Logitech and celebrity choreographer JaQuel Knight have teamed up to support Black, Indigenous, and People of Colour creators with a new copyright initiative.
At a dinner hosted Wednesday night in L.A., six BIPOC creators were surprised with the news that Logitech and The JaQuel Knight Foundation would help them secure copyright of their choreography, with Knight calling it a “remarkable step in our goal towards creating a system of protection for young creators.” The collaboration will honour a total of ten BIPOC creators.
“The JK Foundation was ultimately started to provide a place of support for dancers (during an extremely fragile time in the pandemic, nonetheless), and to put the power back in the artists’ hands – not just for myself, but for the next JaQuel Knight,” the award-winning choreographer said. “For all of the little boys and girls who look like me. The foundation’s hope is to impact, encourage, and inspire the next generation of artists, and build a community that supports each other. I am so inspired by this incredible group of choreographers and am so excited to be able to share this historic moment with them as we move toward real change in the commercial music and entertainment industries.”
Amongst those in attendance Wednesday were Keara Wilson, who created the viral TikTok dance to Megan Thee Stallion’s ‘Savage’ and the Nea Nea Twins who choreographed Megan Thee Stallion’s ‘Savage Remix’ ft. Beyoncé.
This initiative comes off the back of a month-long strike for Black TikTok creators who are refusing to create choreography in an attempt to shed light on the platform’s habit of suppressing Black creators and often removing their content altogether.
Initially reserved for Megan Thee Stallion’s release of ‘Thot Shit,’ the strike has now extended for several weeks, solidifying what non-white folk have been saying for years—TikTok dances rely heavily on choreography, trends, sounds, and styles rooted in the Black community and developed by Black creators.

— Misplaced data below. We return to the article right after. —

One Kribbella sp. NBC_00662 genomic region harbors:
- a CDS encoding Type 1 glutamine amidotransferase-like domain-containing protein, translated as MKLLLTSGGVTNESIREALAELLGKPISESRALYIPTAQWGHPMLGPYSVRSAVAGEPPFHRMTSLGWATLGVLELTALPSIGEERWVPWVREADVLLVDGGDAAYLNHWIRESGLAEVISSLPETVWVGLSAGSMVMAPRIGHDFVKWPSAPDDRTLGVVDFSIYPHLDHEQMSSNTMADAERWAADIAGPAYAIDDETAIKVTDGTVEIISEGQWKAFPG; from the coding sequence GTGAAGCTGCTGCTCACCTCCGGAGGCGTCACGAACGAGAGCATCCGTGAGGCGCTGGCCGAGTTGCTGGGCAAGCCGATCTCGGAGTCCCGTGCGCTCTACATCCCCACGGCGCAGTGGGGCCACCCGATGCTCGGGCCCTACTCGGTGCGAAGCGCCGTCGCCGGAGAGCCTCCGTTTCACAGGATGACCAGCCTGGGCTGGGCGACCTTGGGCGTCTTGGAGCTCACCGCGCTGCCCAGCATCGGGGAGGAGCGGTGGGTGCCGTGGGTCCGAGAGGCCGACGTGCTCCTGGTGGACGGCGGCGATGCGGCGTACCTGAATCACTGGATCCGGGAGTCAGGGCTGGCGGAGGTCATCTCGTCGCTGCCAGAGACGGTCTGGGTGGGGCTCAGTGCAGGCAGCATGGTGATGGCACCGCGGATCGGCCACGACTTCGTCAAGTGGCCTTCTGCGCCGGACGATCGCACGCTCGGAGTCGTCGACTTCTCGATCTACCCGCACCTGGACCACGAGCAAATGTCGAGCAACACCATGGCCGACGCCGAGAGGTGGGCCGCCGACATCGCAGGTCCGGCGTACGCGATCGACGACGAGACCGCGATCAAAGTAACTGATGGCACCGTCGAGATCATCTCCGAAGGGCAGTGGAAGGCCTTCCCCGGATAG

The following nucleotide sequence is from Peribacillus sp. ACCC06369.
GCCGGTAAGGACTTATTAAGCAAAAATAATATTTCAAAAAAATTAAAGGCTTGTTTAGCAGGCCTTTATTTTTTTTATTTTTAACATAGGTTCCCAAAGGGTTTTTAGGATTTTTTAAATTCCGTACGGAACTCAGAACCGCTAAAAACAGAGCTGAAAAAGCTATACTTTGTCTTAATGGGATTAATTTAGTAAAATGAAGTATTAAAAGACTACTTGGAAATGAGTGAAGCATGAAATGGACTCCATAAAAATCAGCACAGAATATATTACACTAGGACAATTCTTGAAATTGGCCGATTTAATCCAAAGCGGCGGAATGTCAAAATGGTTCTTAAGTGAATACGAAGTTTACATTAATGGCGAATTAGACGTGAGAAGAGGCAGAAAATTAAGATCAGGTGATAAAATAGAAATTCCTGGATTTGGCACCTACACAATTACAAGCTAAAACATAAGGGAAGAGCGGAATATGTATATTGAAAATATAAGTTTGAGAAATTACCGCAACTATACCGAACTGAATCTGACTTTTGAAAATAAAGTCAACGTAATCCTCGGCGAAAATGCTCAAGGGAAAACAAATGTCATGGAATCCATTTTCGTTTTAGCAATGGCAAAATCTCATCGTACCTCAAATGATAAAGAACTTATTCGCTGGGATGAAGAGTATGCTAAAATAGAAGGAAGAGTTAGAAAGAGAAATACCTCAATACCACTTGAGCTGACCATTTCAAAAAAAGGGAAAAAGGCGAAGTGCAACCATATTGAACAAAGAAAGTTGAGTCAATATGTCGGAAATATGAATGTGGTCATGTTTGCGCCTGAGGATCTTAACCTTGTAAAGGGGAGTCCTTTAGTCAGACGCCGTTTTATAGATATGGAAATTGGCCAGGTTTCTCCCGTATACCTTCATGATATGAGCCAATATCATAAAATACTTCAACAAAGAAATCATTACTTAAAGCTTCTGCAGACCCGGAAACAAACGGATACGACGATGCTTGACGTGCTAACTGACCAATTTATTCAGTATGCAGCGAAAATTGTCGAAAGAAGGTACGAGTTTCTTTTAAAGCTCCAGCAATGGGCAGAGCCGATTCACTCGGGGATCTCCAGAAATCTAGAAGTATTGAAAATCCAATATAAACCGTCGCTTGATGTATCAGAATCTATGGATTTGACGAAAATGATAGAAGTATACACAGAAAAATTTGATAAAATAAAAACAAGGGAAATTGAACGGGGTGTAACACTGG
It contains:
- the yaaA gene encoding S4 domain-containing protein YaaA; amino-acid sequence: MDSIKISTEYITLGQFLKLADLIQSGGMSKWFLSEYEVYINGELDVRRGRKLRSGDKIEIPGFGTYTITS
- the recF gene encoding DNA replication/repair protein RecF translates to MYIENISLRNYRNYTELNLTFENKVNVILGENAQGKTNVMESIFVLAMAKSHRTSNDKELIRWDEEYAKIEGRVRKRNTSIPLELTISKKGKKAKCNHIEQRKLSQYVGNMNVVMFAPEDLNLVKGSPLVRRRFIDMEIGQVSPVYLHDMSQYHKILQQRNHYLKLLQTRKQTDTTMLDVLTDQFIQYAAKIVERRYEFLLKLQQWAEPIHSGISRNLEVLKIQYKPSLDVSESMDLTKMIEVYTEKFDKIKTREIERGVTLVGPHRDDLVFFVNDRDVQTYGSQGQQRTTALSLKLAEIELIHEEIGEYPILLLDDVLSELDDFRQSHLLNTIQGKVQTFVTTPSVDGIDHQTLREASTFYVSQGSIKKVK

The suppression of Black creators goes beyond TikTok as a platform, however, as white users have notoriously profited off the work of Black creators without giving due credit or exposure.
This pattern was first brought to light last year when The New York Times profiled Jalaiah Harmon, the teen who choreographed the renegade dance from her Atlanta bedroom in late 2019. Becoming the most popular dance TikTok, the renegade dance helped shape the zeitgeist of the platform and essentially handed several white creators their careers, including Charli D’Amelio who was branded the “CEO of Renegade” despite having no association Jalaiah.
Then in March 2020, translated documents from TikTok’s parent company ByteDance revealed that moderators were instructed to suppress content from creators based on their physical appearance and perceived socioeconomic status— another indication that the platform discriminated against non-white users.
Most recently, Addison Rae— another white creator who shot to fame during the renegade era— came under fire when performing a compilation of TikTok dances on The Tonight Show Starring Jimmy Fallon. Nearly every dance was choreographed by a Black creator without any credit or acknowledgement.
“We share JaQuel’s mission of driving change and conversation about creative copyright, and we’re taking steps to support this monumental work,” said Meridith Rojas, Global Head of Entertainment and Creator Marketing for Logitech For Creators of the collaboration.
The copyright initiative is part of #Creators4BIPOC— an annual celebration held by Logitech’s creative arm, Logitech For Creators. This is the second year running.